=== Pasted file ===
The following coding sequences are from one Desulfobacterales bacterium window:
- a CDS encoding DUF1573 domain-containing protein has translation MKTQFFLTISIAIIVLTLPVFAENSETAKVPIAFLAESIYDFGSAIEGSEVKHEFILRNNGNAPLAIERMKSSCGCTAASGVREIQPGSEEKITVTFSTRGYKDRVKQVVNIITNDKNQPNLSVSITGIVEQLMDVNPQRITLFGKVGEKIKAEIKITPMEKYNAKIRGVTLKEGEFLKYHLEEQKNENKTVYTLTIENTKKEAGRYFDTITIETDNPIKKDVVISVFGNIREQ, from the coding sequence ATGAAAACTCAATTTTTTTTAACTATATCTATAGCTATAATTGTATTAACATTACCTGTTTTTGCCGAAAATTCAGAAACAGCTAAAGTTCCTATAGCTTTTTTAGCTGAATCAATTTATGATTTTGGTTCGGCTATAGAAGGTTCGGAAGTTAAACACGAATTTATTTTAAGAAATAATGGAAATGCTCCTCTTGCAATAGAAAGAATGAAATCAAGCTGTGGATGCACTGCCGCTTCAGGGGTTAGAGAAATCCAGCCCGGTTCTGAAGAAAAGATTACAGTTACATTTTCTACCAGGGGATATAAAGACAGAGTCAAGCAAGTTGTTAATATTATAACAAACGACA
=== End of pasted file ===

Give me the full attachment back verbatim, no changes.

The following coding sequences are from one Desulfobacterales bacterium window:
- a CDS encoding DUF1573 domain-containing protein has translation MKTQFFLTISIAIIVLTLPVFAENSETAKVPIAFLAESIYDFGSAIEGSEVKHEFILRNNGNAPLAIERMKSSCGCTAASGVREIQPGSEEKITVTFSTRGYKDRVKQVVNIITNDKNQPNLSVSITGIVEQLMDVNPQRITLFGKVGEKIKAEIKITPMEKYNAKIRGVTLKEGEFLKYHLEEQKNENKTVYTLTIENTKKEAGRYFDTITIETDNPIKKDVVISVFGNIREQ, from the coding sequence ATGAAAACTCAATTTTTTTTAACTATATCTATAGCTATAATTGTATTAACATTACCTGTTTTTGCCGAAAATTCAGAAACAGCTAAAGTTCCTATAGCTTTTTTAGCTGAATCAATTTATGATTTTGGTTCGGCTATAGAAGGTTCGGAAGTTAAACACGAATTTATTTTAAGAAATAATGGAAATGCTCCTCTTGCAATAGAAAGAATGAAATCAAGCTGTGGATGCACTGCCGCTTCAGGGGTTAGAGAAATCCAGCCCGGTTCTGAAGAAAAGATTACAGTTACATTTTCTACCAGGGGATATAAAGACAGAGTCAAGCAAGTTGTTAATATTATAACAAACGACA